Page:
India’s eastern neighbour Bangladesh celebrates the golden jubilee of its independence on 26 March, 2021. The golden jubilee also coincides with the birth centenary of Bangabandhu Sheikh Mujibur Rahman, leader of the Bangladesh liberation war and founding President of the nation which successfully seceded from Pakistan in 1971. Separated from India as East Pakistan in August 1947, it took less than twenty-five years for the new nation to attain its independence from Pakistan as the bonds of language, culture and geography proved to be much stronger than religion and state-defined nationalism. The battle which began in 1952 over the rights of Bengali language as the mother-tongue of the people of East Pakistan grew into a full-scale national liberation war in two decades and led to the emergence of the nation-state of Bangladesh defying the imposed integument of the state-nation of Pakistan. The emergence of Bangladesh vindicated the centrality of language in the formation of national identities and remains an inspiring lesson for the current of national liberation struggles.
The international climate has of course undergone a sea change in the last five decades. The liberation war of Bangladesh had received strategic support not just from India but also from the Soviet Union which had effectively nullified any threat of American military intervention. That was also the era of the Vietnam war and national liberation struggles and revolutionary upswings in many parts of the world. One could clearly see the ideological imprint of that climate in the direction chosen by the new country – socialism, nationalism, secularism and democracy. But before the fledgling republic could consolidate the gains of liberation and overcome the huge economic challenges of rebuilding the economy, a series of military coups and political convulsions gripped Bangladesh. Sheikh Mujib and his family were assassinated, several of his cabinet colleagues were arrested and later killed and the secular democratic orientation of the new republic suffered an early setback.
Today much like the Indian state’s departure from the constitutional values and goals of secularism, democracy, justice, liberty, equality and fraternity, Bangladesh too is caught in a serious crisis of democracy. Amidst growing corruption, nepotism, chaos and misrule, fundamentalist forces and autocratic tendencies are on the rise. Elections are no longer considered fair and credible; dissenting citizens, writers and artists are being persecuted and even assassinated; and the state is unleashing severe repression and surveillance to curb democratic rights. The democratic opinion in India which had warmly supported and welcomed the liberation of Bangladesh fifty years ago and which is now having to resist a concerted fascist offensive at home wishes more power to the secular and progressive democratic forces of Bangladesh to steer the country ahead towards the promised goal of the liberation war.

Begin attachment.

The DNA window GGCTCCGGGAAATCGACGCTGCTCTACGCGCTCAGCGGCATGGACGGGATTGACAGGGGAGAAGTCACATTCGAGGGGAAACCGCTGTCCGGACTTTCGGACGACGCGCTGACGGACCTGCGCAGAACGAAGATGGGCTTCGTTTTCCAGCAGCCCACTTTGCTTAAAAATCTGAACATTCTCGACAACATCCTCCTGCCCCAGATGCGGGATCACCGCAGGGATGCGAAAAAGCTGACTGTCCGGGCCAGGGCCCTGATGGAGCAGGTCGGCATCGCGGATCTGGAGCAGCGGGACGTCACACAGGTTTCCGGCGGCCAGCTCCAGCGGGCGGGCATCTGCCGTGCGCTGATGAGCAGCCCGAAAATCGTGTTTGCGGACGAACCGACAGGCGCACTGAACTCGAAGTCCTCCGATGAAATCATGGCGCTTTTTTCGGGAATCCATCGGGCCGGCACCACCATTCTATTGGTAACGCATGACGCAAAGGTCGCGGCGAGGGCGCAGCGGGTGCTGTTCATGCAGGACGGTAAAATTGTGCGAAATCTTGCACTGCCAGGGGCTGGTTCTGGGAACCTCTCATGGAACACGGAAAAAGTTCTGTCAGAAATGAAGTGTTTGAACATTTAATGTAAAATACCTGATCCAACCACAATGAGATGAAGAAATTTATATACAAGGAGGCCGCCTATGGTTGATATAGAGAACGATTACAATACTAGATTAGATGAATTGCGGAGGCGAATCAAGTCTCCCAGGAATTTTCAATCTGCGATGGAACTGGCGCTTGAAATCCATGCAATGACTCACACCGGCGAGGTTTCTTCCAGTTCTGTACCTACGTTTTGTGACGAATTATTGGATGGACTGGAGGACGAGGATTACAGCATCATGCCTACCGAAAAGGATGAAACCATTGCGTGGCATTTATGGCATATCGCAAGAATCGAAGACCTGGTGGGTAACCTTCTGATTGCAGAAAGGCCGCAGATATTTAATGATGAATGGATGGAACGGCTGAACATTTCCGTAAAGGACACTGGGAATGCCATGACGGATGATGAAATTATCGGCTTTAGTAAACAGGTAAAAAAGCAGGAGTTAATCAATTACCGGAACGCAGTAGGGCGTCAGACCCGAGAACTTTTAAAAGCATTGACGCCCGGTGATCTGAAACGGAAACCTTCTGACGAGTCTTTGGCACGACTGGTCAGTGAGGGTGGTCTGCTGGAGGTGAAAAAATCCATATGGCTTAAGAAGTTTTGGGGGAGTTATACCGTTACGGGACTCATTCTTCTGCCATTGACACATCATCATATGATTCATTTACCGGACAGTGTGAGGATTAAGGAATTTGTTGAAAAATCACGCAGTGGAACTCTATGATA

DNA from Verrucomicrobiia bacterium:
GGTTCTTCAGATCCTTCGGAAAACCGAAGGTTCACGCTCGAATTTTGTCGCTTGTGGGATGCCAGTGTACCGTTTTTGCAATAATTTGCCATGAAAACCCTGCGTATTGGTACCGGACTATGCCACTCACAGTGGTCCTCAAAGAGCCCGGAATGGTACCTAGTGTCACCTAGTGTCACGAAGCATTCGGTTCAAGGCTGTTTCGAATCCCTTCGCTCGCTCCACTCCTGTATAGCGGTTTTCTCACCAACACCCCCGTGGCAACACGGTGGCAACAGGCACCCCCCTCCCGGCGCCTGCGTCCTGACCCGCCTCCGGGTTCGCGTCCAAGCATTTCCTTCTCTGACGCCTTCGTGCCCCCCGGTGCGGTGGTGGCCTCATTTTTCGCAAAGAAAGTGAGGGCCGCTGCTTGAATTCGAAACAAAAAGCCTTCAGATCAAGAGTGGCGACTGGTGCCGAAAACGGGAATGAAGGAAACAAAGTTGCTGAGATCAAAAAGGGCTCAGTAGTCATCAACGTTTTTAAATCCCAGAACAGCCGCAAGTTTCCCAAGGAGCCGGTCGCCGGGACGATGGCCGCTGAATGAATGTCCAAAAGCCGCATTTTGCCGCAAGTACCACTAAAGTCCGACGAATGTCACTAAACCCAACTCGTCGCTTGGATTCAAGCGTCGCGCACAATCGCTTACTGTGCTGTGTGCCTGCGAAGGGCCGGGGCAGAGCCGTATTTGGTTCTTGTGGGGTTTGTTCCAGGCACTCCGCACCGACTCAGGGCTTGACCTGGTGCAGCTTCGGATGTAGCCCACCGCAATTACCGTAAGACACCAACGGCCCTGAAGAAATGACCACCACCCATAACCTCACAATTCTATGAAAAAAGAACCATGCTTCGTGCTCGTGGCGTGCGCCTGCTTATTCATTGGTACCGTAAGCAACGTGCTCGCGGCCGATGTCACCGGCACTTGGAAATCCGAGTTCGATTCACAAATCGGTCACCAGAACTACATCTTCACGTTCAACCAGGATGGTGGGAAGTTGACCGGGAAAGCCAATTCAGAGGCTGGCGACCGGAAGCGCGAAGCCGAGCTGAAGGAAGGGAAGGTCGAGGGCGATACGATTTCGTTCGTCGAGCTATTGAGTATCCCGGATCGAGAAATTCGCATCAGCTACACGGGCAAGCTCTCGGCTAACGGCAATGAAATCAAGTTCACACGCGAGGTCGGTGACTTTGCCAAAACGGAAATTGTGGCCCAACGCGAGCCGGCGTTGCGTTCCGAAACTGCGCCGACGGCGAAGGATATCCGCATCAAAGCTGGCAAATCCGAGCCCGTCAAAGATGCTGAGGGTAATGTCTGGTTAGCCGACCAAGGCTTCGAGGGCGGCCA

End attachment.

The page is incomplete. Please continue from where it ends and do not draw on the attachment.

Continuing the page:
In the domain of foreign policy, the relation between India and Bangladesh has generally been friendly and peaceful. As the biggest country in South Asia, India has the greatest responsibility to maintain an environment of friendship and cooperation in the region, and close Indo-Bangla bilateral ties are central to this regional perspective. The arrival of the Modi government has however posed a new challenge to these ties. While the two countries still await amicable solutions to outstanding issues of border security, water sharing, connectivity and trade, the discriminatory amendments made by the Modi government to India’s citizenship act have created a major trust deficit. The BJP’s entire political discourse in West Bengal, Assam and Tripura – Indian provinces bordering Bangladesh – revolves around the bogey of ‘influx of Bangladeshi infiltrators’ and the shrill cry to deport them. India’s Home Minister Amit Shah uses the word ‘termites’ to describe the alleged ‘infiltrators’, with the inescapable inference that the country must be saved by exterminating these termites.
Interestingly, the issue of this alleged infiltration does not figure in the bilateral agenda of the two countries. The NRC, which seeks to strip undocumented citizens of their citizenship rights, and the CAA which discriminates among undocumented citizens and documented refugees on the basis of religion, both use Bangladesh as a source of alleged illegal infiltration and religious persecution of minorities and fix statistical targets of deportation of infiltrators, only to create a permanent state of communal polarisation within India and intimidate India’s own minorities. Incidentally, the reported itinerary of Modi’s forthcoming Bangladesh visit includes visit to the shrines of the Matua community in Bangladesh around the same time as voting begins in West Bengal and Assam. The attempt to mix up foreign policy matters with domestic political calculations can only complicate and distort our foreign policy framework.
The emergence of Bangladesh was the most telling refutation of the two nation theory and the perilous project of defining nation and culture on the basis of religion. It was a historic moment of affirmation of diversity and dignity in democracy. It should be understood as a permanent warning against the absurd and disastrous implications of any attempt to reframe India’s plural mosaic as a monolithic entity, redefine multi-religious multi-cultural India as a Hindu nation, and paint democracy with a majoritarian Hindu-supremacist brush. For the Sangh-BJP establishment, the 1947 partition of India is not a tragic past that we must transcend and never repeat, but an unfinished project that needs to be reopened and completed. On the golden jubilee of the emergence of our eastern neighbour, we in India must resolve to have close friendly bilateral ties and learn from history to attain a better future.